Even if you’re unfamiliar with the term, it doesn’t mean you don’t have them. Everybody has trigger points. Some people carry big nasty ones that cause chronic pain while other people sneak by with dormant ones that only occasionally flare up. But even people with debilitating pain aren’t always aware that some, if not most, of their pain originates with trigger points.
That’s because trigger points are sneaky and commonly misdiagnosed. Headaches and jaw pain may start with trigger points in the neck and shoulders. Trigger points in the forearm and armpit mimic carpal tunnel syndrome. Leg pain often originates with trigger points in the buttocks. Trigger points cause pain, mimic pain, and add more pain to already painful conditions.
Myofascial trigger points are muscle “knots” that refer pain to other areas of the body. They are not actually knots, but instead small areas of constricted muscle tissue. They often go unnoticed until pressure is applied directly. Trigger points won’t always hurt in the place where they are located. Usually they will refer pain to other areas of the body. When pressure is applied to a trigger point, the pain radiates out or up and away. Press the right spot and pain may shoot out like a lightning bolt.
But shooting or radiating pain is a good thing. It’s a sign that a trigger point has been located and that is the first step in releasing it. You can try it for yourself. Locate one of your sternocleidomastoid muscles. It’s a big word for the stringy muscle that stretches from behind your jaw bone and down either side of your throat (the name refers to the bones the muscle attaches to: the sternum, clavicle, and mastoid process).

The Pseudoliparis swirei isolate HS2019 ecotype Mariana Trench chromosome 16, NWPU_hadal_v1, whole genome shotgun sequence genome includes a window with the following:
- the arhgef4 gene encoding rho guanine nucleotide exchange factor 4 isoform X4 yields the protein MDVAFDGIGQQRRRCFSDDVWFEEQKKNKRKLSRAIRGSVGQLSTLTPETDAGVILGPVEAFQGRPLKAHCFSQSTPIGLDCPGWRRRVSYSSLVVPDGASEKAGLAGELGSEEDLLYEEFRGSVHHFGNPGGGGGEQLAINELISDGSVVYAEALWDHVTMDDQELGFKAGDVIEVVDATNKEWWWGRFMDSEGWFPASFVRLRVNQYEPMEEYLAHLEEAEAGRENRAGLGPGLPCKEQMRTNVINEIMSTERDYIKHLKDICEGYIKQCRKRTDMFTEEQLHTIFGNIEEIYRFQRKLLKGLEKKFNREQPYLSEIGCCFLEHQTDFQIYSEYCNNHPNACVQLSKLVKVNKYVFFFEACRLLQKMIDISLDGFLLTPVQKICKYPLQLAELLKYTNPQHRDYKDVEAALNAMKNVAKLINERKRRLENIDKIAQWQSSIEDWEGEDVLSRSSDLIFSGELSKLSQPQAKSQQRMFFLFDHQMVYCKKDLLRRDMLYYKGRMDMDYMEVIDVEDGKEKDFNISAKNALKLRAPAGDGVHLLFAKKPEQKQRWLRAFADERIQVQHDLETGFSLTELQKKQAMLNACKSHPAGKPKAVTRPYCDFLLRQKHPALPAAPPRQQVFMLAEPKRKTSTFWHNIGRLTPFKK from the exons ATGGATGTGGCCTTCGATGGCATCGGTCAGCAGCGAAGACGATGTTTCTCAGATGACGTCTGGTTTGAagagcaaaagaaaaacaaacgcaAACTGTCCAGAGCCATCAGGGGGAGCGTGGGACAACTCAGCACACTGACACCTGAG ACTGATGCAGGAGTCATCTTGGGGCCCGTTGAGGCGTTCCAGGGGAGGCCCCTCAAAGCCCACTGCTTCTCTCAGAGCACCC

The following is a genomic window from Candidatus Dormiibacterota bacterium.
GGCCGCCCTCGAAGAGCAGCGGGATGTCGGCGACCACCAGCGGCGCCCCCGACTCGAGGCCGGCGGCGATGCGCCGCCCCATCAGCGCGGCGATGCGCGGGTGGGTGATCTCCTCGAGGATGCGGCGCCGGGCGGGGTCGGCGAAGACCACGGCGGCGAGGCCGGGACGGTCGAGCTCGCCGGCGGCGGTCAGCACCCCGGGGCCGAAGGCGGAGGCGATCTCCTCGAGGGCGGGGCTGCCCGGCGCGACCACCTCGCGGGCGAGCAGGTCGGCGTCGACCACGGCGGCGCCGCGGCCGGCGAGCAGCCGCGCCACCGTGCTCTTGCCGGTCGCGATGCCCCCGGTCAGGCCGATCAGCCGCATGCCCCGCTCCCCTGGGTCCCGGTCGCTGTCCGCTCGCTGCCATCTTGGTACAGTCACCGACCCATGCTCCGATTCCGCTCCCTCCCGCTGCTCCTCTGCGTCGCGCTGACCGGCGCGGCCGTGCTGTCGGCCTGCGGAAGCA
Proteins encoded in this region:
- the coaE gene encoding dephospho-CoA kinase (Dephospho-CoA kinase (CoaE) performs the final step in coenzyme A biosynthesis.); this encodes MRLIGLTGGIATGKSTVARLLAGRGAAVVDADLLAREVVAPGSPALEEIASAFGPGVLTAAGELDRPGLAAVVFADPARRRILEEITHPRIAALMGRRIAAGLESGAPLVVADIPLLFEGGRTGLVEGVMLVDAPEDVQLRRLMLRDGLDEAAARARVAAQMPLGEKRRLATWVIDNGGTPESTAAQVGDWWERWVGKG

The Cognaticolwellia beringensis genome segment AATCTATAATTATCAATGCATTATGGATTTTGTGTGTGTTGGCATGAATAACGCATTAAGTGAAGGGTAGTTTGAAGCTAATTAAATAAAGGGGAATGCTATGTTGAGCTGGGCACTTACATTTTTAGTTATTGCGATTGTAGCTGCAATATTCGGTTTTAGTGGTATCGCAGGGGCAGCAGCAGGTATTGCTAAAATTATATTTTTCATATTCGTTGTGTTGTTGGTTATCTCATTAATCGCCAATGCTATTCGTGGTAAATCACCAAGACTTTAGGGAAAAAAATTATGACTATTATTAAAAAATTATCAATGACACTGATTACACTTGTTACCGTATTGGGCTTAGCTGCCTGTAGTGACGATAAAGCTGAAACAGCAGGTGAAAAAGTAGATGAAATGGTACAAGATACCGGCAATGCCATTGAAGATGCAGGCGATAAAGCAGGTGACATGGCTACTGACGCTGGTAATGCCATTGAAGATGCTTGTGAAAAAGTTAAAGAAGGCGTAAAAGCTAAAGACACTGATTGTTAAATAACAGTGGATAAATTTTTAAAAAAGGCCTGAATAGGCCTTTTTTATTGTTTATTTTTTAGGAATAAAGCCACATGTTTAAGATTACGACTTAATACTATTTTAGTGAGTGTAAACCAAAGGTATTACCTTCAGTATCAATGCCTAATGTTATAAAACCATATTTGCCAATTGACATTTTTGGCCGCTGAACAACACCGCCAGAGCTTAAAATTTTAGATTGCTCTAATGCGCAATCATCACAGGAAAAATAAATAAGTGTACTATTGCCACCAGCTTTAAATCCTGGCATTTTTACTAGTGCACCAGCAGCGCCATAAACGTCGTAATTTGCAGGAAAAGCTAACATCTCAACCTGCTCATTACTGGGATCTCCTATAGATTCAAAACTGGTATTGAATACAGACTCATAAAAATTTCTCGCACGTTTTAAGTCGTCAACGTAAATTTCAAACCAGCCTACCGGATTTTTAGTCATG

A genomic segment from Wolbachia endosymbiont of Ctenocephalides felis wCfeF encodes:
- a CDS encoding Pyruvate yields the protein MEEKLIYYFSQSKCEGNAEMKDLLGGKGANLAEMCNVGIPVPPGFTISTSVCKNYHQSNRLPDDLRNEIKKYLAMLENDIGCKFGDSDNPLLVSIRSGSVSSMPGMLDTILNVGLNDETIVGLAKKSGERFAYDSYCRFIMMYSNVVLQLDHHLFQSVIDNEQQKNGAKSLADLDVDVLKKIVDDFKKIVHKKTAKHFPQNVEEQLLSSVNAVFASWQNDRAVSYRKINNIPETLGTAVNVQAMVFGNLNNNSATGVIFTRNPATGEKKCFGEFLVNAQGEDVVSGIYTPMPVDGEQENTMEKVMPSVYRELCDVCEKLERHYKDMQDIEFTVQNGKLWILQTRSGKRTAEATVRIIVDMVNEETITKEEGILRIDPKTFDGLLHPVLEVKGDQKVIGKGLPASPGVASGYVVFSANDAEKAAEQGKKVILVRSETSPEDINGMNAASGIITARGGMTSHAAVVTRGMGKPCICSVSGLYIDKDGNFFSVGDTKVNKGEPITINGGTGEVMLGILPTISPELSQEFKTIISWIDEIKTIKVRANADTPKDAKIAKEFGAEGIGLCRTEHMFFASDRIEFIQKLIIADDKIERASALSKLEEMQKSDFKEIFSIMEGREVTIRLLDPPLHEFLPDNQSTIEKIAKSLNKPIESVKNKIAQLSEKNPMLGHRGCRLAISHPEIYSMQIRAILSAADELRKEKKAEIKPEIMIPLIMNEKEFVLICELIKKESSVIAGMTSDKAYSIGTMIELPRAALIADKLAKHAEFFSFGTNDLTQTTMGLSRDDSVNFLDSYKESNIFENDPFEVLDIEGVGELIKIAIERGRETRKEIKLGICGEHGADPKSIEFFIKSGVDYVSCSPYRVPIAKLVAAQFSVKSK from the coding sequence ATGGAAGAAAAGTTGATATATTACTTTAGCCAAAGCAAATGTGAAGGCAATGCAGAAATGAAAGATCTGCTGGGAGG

Now take it between your thumb and index finger and squeeze. Work your way down the muscle from jaw to chest. Apply as much pressure as you can handle. If you find a spot that sends pain up into your neck, jaw or head, then you’ve found a trigger point. It should feel painful but good at the same time. Hold that spot until the pain starts to subside (usually in the range of 5 to 30 seconds).
You just released a trigger point, or at least started the process. And if you were experiencing jaw or head pain, you might have released a bit of that too. Most people are surprised by how tender their sternocleidomastoid feels. Trigger points like that hang out all over the body. Releasing trigger points relieves pain. You can use your thumbs, tennis balls, or tools specifically designed for applying pressure to trigger points. All trigger points are the same: apply pressure, hold, and release (and sometimes repeat).
If you are having trouble finding or experiencing the release of trigger points, then come in for a chair or table massage. As a massage therapist, I usually try to work on at least a few common trigger points with every client. And when there are specific complaints of pain, trigger points are the first places I check. Releasing trigger points isn’t a magical cure for pain, but it does sometimes come close.